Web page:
The Treasury Department is studying whether to revamp its special set of minimum prices for imported steel because of the dollar's continuing decline.

Agency officials said that the prices, which are based on the cost of producing steel in Japan may soon be too high because the yen is appreciating against the dollar much faster than the currencies of many other countries that sell steel to the United States.

The so-called trigger price program was put into effect last May to halt the flood of low-priced steel imports that U.S. producers claimed was being dumped, or sold at less than fair value, in this country. The trigger price program was designed to give the government an easy method of dealing with wholesale dumping. Dumping is a violation of U.S. trade laws.

The trigger prices are revised each quarter, in part to reflect changing production costs in Japan itself and in part to account for changes in the value of the yen against the dollar.

As the yen raises it boosts the dollar cost of Japanese products, including steel.

But other countries that sell steel to the United States, such as Canada and developing countries, have not had their currencies appreciate as much as the yen has against the dollar.

"A number of countries are beginning to claim that they can sell steel in the United States at fair value that is below trigger prices," said one high-ranking Treasury official.

If the value of the yen continues to rise against the doolar, more countries can be expected to try to prove that their fair value prices are lower than trigger prices, another government official said.

The rapidly appreciating yen is a "matter of central concern to us," said the Treasury official. Treasury personnel have been drafting options for revising the current trigger-price program, but say that they are far from coming up with any feasible alternatives.

If the yen were to stop appreciating against the dollar, the Treasury's problems might be solved, but yesterday's report of a sharp increase in the U.S. trade deficit sent the yen rising again. The yen had been depreciating recently after the Carter administration vowed to fight to keep the dollar value up.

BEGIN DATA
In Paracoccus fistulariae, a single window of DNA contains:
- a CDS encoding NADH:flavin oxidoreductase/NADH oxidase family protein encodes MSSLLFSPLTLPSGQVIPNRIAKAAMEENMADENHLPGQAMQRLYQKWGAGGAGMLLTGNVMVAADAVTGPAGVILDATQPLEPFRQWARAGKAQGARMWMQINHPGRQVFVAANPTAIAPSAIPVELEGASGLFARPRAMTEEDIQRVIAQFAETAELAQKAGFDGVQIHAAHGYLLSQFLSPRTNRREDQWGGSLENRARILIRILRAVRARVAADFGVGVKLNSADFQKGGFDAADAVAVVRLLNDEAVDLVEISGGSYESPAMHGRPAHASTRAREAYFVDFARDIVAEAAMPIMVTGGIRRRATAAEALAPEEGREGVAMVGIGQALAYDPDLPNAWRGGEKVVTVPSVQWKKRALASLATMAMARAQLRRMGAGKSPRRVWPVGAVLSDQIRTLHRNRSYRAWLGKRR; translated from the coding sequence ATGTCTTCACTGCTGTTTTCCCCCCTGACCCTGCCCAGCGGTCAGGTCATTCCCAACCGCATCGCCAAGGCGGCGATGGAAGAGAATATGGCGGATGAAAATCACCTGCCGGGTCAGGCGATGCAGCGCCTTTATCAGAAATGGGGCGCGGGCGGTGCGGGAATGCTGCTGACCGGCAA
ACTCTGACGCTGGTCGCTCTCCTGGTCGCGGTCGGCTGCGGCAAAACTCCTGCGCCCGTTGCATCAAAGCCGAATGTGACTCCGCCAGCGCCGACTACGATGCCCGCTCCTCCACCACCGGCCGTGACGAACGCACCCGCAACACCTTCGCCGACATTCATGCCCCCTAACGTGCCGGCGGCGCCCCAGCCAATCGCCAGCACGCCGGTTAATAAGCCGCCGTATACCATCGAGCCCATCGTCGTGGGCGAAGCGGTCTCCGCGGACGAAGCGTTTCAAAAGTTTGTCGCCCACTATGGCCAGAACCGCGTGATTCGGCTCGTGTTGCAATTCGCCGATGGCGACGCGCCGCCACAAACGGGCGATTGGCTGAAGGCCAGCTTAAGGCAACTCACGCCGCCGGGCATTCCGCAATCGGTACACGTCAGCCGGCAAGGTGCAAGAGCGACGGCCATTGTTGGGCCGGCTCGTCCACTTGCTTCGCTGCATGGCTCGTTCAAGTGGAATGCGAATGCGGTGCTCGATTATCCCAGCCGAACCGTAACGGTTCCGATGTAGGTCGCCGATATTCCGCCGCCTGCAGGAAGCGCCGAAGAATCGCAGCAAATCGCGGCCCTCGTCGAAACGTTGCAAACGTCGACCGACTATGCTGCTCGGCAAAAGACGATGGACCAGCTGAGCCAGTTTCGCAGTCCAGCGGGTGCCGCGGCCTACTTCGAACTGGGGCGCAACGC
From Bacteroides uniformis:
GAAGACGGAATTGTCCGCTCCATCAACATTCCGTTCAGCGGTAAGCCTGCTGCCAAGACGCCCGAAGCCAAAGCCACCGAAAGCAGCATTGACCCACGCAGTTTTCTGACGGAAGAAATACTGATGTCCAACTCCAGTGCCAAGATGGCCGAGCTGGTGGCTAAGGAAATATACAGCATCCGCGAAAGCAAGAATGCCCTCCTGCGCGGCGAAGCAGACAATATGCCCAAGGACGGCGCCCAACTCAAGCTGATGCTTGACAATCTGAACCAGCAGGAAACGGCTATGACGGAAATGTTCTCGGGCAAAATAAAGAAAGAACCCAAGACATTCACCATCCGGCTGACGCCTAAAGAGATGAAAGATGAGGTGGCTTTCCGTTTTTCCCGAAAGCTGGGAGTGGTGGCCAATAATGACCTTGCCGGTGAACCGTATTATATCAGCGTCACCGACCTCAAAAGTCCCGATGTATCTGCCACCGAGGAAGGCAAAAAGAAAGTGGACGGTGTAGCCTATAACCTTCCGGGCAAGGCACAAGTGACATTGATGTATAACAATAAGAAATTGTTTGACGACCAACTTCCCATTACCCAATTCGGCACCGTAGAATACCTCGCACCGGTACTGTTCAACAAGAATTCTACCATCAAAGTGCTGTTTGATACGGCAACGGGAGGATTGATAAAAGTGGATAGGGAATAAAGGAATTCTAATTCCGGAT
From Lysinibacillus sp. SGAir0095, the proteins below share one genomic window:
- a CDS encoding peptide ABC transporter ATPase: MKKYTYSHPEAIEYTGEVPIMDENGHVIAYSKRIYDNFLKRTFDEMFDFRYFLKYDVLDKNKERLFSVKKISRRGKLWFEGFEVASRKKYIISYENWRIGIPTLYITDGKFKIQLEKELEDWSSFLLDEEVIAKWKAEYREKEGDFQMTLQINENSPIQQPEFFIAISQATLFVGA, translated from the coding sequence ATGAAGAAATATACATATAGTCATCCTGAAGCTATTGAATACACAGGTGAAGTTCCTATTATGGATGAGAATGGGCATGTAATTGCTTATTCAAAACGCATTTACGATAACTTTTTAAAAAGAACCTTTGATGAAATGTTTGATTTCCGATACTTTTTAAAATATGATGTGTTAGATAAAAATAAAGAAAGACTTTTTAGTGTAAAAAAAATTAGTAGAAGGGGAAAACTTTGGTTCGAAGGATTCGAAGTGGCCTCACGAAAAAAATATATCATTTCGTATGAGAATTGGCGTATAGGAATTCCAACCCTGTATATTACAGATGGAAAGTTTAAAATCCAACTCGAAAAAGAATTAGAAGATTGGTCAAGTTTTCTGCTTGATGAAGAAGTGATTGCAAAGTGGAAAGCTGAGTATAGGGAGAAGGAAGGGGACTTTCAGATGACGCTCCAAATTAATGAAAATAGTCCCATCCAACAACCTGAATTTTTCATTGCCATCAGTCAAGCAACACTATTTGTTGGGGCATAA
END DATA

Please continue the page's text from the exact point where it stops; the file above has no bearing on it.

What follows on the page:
In Tokyo yesterday, before the U.S. trade deficit was announced, the dollar climbed to 194.3 yen from 192.455 on Monday. In New York yesterday, however, the dollar plummeted to 189.3 yen.

The latest set of trigger prices, which go into effect Oct. 1, assume the dollar costs 215 yen.

Any change in trigger prices would likely evoke a sharp challenge from the U.S. Steel industry, which already claims that trigger prices are not high enough.

Yesterday the government reported a sharp jump in steel imports in July, from June's 1.36 million tons to nearly 1.8 million tons. Steel imports surged during the first four months of the year, but declined sharply in May and June, in part because of the trigger prices.

Edgar B. Speer, chairman of the giant U.S. Steel Corp., said the increase in steel imports was discouraging. He said that perhaps the trigger price mechanisms is not the temporary solution to the low-price import problem.

Lewis B. Foy, chairman of Bethlehem Steel Corp. and the American Iron and Steel Institute, said that the industry had adopted a "wait-and-see" attitude on the "effectiveness of the trigger price mechanism instituted by the United States Treasury earlier this year."

He said that a continuation of the July level of steel imports would "imply a failure of the trigger price mechanism."

Steel executives, who withdrew anti-dumping suits after the administration put the trigger price mechanism into effect, have said they will reinstitute the suits if the mechanism is a failure.

Domestic steel producers have long claimed that they are the most efficient producer of steel for the American market - if foreign makers, including Japan, are forced to sell at their full cost of production plus shipping charges.

The Treasury program was designed with that claim in mind, since to prove a full dumping charge domestic makers must not only prove that a country is selling below the cost of production, but also is damaging U.S. producers.

Foreign producers can also sell in the country below trigger prices if they can prove their "fair value price" is lower that than the trigger price. But a central feature of the trigger price program was its administrative feasibility - and the agency would probably find it difficult to handle either a raft of domestic dumping suits or wholesale claims by foreign producers that they can sell cheaper than the trigger prices.